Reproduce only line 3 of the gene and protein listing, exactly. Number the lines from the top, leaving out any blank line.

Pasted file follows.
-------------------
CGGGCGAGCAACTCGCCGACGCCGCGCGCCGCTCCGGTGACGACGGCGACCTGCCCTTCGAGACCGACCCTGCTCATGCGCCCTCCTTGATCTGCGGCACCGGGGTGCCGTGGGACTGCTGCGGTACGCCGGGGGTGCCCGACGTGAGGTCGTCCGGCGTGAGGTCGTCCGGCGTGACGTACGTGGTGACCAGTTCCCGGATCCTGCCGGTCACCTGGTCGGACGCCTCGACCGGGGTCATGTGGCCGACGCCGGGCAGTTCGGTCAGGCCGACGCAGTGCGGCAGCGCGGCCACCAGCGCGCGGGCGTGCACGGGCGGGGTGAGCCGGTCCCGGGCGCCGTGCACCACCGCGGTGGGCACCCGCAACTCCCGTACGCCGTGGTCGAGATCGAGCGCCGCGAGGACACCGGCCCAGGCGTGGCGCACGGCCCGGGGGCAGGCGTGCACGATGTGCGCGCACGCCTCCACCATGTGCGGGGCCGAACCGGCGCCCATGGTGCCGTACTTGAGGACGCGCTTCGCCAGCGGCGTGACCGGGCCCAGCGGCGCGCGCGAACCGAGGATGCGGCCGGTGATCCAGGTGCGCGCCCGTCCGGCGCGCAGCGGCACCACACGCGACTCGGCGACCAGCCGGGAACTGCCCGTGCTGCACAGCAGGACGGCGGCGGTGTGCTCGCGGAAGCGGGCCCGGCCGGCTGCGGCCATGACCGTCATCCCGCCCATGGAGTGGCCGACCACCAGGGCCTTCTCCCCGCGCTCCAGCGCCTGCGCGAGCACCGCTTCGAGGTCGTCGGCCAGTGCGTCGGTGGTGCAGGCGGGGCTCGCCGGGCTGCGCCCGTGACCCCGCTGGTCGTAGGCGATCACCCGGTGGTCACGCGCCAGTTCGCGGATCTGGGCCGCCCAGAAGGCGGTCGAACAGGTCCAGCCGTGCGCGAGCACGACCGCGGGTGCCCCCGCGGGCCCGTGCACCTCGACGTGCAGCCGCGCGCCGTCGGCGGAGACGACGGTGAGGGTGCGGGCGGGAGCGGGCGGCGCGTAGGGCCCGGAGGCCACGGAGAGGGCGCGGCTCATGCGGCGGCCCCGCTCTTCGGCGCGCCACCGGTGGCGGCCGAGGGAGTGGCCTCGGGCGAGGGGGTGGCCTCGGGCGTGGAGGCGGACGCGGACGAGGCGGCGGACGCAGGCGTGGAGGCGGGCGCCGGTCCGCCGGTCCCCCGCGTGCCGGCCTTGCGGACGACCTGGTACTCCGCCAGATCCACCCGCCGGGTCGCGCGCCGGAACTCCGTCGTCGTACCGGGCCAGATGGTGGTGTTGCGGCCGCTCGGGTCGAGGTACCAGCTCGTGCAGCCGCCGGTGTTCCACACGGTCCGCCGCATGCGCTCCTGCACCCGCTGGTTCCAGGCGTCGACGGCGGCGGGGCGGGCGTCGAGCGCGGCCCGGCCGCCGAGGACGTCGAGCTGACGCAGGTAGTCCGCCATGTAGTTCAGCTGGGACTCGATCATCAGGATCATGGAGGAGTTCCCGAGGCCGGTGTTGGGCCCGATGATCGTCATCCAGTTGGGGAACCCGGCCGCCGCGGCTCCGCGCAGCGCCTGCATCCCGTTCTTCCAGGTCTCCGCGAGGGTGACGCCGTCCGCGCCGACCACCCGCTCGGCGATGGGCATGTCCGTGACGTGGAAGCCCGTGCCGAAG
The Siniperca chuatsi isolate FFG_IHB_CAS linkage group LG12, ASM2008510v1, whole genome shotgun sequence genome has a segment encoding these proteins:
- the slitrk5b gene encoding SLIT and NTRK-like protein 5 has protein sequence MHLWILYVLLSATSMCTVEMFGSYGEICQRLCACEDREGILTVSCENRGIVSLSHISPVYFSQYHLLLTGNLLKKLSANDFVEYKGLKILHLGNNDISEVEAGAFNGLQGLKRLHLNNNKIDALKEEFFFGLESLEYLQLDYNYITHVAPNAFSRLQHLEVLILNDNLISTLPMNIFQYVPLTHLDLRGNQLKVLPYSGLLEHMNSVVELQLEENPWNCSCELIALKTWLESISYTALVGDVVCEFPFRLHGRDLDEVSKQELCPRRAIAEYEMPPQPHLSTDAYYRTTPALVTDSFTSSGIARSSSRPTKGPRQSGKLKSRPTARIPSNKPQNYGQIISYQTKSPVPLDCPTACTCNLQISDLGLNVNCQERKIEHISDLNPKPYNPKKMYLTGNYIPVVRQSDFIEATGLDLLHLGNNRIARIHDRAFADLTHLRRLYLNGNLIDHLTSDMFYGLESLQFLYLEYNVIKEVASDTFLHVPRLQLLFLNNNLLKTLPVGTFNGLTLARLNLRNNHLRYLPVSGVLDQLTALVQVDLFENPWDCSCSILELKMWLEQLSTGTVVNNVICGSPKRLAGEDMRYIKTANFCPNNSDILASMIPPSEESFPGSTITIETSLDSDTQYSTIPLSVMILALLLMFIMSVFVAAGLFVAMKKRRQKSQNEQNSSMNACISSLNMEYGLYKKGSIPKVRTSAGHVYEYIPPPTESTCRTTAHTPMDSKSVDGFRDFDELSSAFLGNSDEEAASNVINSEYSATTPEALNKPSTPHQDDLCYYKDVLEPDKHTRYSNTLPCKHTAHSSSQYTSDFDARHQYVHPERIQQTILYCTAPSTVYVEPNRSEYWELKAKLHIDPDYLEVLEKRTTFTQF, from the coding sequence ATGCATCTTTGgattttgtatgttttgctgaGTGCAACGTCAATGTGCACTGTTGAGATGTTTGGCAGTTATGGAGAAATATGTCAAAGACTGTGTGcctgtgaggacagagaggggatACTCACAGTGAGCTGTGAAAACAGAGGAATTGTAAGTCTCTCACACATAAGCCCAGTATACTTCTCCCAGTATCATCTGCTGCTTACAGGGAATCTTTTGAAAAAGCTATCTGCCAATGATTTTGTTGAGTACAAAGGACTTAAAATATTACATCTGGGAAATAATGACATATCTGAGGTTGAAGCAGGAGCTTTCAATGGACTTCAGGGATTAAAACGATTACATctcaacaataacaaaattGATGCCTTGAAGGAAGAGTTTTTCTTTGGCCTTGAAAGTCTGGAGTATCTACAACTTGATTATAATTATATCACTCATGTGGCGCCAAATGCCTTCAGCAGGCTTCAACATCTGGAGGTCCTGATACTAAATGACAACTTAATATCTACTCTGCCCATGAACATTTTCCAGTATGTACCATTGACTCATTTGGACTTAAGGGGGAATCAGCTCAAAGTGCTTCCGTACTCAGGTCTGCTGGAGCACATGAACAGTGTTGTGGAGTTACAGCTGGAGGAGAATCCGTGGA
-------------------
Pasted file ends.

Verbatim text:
- the slitrk5b gene encoding SLIT and NTRK-like protein 5 has protein sequence MHLWILYVLLSATSMCTVEMFGSYGEICQRLCACEDREGILTVSCENRGIVSLSHISPVYFSQYHLLLTGNLLKKLSANDFVEYKGLKILHLGNNDISEVEAGAFNGLQGLKRLHLNNNKIDALKEEFFFGLESLEYLQLDYNYITHVAPNAFSRLQHLEVLILNDNLISTLPMNIFQYVPLTHLDLRGNQLKVLPYSGLLEHMNSVVELQLEENPWNCSCELIALKTWLESISYTALVGDVVCEFPFRLHGRDLDEVSKQELCPRRAIAEYEMPPQPHLSTDAYYRTTPALVTDSFTSSGIARSSSRPTKGPRQSGKLKSRPTARIPSNKPQNYGQIISYQTKSPVPLDCPTACTCNLQISDLGLNVNCQERKIEHISDLNPKPYNPKKMYLTGNYIPVVRQSDFIEATGLDLLHLGNNRIARIHDRAFADLTHLRRLYLNGNLIDHLTSDMFYGLESLQFLYLEYNVIKEVASDTFLHVPRLQLLFLNNNLLKTLPVGTFNGLTLARLNLRNNHLRYLPVSGVLDQLTALVQVDLFENPWDCSCSILELKMWLEQLSTGTVVNNVICGSPKRLAGEDMRYIKTANFCPNNSDILASMIPPSEESFPGSTITIETSLDSDTQYSTIPLSVMILALLLMFIMSVFVAAGLFVAMKKRRQKSQNEQNSSMNACISSLNMEYGLYKKGSIPKVRTSAGHVYEYIPPPTESTCRTTAHTPMDSKSVDGFRDFDELSSAFLGNSDEEAASNVINSEYSATTPEALNKPSTPHQDDLCYYKDVLEPDKHTRYSNTLPCKHTAHSSSQYTSDFDARHQYVHPERIQQTILYCTAPSTVYVEPNRSEYWELKAKLHIDPDYLEVLEKRTTFTQF, from the coding sequence ATGCATCTTTGgattttgtatgttttgctgaGTGCAACGTCAATGTGCACTGTTGAGATGTTTGGCAGTTATGGAGAAATATGTCAAAGACTGTGTGcctgtgaggacagagaggggatACTCACAGTGAGCTGTGAAAACAGAGGAATTGTAAGTCTCTCACACATAAGCCCAGTATACTTCTCCCAGTATCATCTGCTGCTTACAGGGAATCTTTTGAAAAAGCTATCTGCCAATGATTTTGTTGAGTACAAAGGACTTAAAATATTACATCTGGGAAATAATGACATATCTGAGGTTGAAGCAGGAGCTTTCAATGGACTTCAGGGATTAAAACGATTACATctcaacaataacaaaattGATGCCTTGAAGGAAGAGTTTTTCTTTGGCCTTGAAAGTCTGGAGTATCTACAACTTGATTATAATTATATCACTCATGTGGCGCCAAATGCCTTCAGCAGGCTTCAACATCTGGAGGTCCTGATACTAAATGACAACTTAATATCTACTCTGCCCATGAACATTTTCCAGTATGTACCATTGACTCATTTGGACTTAAGGGGGAATCAGCTCAAAGTGCTTCCGTACTCAGGTCTGCTGGAGCACATGAACAGTGTTGTGGAGTTACAGCTGGAGGAGAATCCGTGGA